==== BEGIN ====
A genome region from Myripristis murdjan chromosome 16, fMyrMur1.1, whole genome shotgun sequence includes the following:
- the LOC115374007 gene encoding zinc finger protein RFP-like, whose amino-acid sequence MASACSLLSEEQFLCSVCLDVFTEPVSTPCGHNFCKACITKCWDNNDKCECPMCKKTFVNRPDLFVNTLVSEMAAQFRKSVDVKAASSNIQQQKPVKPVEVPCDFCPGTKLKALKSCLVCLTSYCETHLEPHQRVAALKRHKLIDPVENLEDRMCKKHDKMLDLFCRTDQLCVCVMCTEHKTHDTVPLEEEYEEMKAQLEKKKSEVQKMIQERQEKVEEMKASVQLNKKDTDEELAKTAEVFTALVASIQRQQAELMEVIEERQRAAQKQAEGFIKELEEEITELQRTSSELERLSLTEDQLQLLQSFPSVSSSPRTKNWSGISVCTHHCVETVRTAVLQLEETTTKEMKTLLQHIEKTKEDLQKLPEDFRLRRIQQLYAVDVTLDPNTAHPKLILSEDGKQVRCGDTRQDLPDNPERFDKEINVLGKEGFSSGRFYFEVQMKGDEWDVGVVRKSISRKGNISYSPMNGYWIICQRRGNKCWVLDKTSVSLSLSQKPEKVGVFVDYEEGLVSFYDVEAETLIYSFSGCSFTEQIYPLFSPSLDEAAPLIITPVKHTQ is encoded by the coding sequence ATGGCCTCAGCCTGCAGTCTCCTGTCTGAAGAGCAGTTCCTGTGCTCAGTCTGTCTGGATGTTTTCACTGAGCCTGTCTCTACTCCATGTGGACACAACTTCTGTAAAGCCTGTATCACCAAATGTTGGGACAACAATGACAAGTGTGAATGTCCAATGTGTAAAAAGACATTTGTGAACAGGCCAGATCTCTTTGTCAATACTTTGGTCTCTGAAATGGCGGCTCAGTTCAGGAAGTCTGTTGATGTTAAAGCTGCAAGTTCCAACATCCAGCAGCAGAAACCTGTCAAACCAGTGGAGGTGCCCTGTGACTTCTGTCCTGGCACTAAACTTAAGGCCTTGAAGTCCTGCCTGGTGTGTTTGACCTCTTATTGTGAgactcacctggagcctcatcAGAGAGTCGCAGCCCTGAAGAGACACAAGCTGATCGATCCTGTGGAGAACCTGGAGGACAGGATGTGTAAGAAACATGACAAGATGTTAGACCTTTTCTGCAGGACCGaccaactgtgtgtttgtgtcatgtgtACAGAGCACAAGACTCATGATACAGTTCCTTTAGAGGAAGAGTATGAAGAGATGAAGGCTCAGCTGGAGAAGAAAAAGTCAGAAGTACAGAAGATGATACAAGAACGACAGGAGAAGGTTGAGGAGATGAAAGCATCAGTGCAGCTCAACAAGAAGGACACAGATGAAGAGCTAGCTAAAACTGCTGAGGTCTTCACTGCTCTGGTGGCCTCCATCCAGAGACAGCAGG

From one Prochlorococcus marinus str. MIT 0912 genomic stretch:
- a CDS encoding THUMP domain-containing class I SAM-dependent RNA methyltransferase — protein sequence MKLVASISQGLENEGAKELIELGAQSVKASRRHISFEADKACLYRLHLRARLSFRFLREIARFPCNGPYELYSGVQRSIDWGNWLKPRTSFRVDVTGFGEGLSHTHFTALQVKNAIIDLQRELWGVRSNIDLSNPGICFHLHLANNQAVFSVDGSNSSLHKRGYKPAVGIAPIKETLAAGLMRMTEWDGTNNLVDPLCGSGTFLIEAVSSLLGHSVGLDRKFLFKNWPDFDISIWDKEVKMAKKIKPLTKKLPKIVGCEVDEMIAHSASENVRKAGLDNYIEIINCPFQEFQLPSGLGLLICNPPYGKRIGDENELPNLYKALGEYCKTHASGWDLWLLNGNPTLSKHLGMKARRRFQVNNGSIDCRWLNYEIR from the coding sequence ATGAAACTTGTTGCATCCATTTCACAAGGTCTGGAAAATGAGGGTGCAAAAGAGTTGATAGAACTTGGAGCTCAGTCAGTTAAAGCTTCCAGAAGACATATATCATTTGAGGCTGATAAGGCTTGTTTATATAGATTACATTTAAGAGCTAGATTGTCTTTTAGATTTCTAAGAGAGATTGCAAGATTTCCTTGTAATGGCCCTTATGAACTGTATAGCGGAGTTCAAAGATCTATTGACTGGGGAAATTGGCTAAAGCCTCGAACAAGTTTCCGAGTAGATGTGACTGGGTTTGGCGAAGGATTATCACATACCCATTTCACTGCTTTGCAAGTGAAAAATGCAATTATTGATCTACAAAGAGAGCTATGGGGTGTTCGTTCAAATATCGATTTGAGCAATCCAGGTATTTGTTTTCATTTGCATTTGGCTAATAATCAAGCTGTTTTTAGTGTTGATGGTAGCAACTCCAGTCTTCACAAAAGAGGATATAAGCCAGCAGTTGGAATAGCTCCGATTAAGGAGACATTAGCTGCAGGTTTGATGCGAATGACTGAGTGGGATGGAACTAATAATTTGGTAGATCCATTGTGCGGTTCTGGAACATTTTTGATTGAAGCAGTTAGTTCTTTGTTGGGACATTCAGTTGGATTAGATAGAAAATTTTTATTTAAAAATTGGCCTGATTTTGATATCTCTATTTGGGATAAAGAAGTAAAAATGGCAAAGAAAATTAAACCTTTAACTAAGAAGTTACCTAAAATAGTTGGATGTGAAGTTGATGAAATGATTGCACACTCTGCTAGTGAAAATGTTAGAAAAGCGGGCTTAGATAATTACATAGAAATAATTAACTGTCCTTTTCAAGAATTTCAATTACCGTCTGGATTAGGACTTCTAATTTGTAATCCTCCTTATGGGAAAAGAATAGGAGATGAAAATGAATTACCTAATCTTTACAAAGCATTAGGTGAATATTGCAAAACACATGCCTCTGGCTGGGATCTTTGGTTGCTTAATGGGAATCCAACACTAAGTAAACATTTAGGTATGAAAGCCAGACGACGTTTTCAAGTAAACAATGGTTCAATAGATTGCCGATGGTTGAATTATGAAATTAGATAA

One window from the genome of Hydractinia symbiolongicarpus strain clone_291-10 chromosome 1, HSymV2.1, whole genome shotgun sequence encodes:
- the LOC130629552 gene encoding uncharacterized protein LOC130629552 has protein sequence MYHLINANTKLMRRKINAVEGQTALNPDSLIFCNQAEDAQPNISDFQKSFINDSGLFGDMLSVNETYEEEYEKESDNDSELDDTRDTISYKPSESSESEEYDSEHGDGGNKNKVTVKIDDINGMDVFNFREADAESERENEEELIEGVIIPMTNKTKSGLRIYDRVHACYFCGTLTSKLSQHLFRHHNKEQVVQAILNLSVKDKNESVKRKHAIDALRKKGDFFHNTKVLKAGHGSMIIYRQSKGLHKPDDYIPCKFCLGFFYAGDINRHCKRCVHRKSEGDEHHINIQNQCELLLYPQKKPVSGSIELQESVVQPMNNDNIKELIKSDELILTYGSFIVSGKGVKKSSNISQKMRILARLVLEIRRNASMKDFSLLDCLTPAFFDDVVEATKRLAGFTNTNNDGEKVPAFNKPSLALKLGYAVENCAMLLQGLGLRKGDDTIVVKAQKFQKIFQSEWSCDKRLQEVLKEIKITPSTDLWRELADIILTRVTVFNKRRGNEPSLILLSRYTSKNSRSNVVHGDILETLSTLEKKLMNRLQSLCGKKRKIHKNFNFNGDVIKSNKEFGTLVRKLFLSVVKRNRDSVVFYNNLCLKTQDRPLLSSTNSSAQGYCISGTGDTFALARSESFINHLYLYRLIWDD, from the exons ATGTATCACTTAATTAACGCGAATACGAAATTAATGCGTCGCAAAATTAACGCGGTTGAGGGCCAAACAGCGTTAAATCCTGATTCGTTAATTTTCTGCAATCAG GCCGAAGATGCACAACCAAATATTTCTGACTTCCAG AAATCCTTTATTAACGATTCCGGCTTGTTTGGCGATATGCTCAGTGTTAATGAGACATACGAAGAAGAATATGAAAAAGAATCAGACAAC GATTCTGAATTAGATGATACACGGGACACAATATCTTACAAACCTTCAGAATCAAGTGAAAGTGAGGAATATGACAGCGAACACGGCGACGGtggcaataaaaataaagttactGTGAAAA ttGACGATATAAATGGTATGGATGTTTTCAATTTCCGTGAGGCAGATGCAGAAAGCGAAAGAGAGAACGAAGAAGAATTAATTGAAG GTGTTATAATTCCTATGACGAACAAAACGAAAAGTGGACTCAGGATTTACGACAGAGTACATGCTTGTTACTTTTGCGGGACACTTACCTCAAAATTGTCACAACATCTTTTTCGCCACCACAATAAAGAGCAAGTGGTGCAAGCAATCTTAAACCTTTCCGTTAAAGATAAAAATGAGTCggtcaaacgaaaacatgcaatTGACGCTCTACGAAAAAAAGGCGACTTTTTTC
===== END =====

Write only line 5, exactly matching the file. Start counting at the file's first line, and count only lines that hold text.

One window from the genome of Hydractinia symbiolongicarpus strain clone_291-10 chromosome 1, HSymV2.1, whole genome shotgun sequence encodes: